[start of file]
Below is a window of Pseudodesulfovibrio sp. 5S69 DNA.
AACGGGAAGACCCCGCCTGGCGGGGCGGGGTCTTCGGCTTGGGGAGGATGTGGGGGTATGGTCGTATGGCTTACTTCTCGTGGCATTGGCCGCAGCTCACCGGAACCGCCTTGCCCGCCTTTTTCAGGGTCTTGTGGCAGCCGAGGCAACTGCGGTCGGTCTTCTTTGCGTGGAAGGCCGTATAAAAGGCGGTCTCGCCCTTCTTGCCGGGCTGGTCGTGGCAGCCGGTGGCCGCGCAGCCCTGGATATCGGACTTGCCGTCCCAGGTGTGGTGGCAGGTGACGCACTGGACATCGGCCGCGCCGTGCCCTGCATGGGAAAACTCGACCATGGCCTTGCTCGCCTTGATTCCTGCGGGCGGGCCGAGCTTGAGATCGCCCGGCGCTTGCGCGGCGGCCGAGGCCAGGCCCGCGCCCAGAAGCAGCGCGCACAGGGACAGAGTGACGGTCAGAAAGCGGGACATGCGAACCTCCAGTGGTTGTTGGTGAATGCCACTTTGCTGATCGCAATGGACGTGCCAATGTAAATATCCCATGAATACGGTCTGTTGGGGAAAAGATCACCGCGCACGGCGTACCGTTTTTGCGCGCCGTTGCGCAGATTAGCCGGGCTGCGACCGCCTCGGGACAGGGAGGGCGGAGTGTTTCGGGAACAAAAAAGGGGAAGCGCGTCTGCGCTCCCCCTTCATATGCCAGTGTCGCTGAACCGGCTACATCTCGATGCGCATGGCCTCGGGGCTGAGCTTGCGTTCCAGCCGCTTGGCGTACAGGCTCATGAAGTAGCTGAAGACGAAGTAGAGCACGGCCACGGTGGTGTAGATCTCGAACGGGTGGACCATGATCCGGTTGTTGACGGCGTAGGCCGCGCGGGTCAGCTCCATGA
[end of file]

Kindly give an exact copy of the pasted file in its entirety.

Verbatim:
Below is a window of Pseudodesulfovibrio sp. 5S69 DNA.
AACGGGAAGACCCCGCCTGGCGGGGCGGGGTCTTCGGCTTGGGGAGGATGTGGGGGTATGGTCGTATGGCTTACTTCTCGTGGCATTGGCCGCAGCTCACCGGAACCGCCTTGCCCGCCTTTTTCAGGGTCTTGTGGCAGCCGAGGCAACTGCGGTCGGTCTTCTTTGCGTGGAAGGCCGTATAAAAGGCGGTCTCGCCCTTCTTGCCGGGCTGGTCGTGGCAGCCGGTGGCCGCGCAGCCCTGGATATCGGACTTGCCGTCCCAGGTGTGGTGGCAGGTGACGCACTGGACATCGGCCGCGCCGTGCCCTGCATGGGAAAACTCGACCATGGCCTTGCTCGCCTTGATTCCTGCGGGCGGGCCGAGCTTGAGATCGCCCGGCGCTTGCGCGGCGGCCGAGGCCAGGCCCGCGCCCAGAAGCAGCGCGCACAGGGACAGAGTGACGGTCAGAAAGCGGGACATGCGAACCTCCAGTGGTTGTTGGTGAATGCCACTTTGCTGATCGCAATGGACGTGCCAATGTAAATATCCCATGAATACGGTCTGTTGGGGAAAAGATCACCGCGCACGGCGTACCGTTTTTGCGCGCCGTTGCGCAGATTAGCCGGGCTGCGACCGCCTCGGGACAGGGAGGGCGGAGTGTTTCGGGAACAAAAAAGGGGAAGCGCGTCTGCGCTCCCCCTTCATATGCCAGTGTCGCTGAACCGGCTACATCTCGATGCGCATGGCCTCGGGGCTGAGCTTGCGTTCCAGCCGCTTGGCGTACAGGCTCATGAAGTAGCTGAAGACGAAGTAGAGCACGGCCACGGTGGTGTAGATCTCGAACGGGTGGACCATGATCCGGTTGTTGACGGCGTAGGCCGCGCGGGTCAGCTCCATGA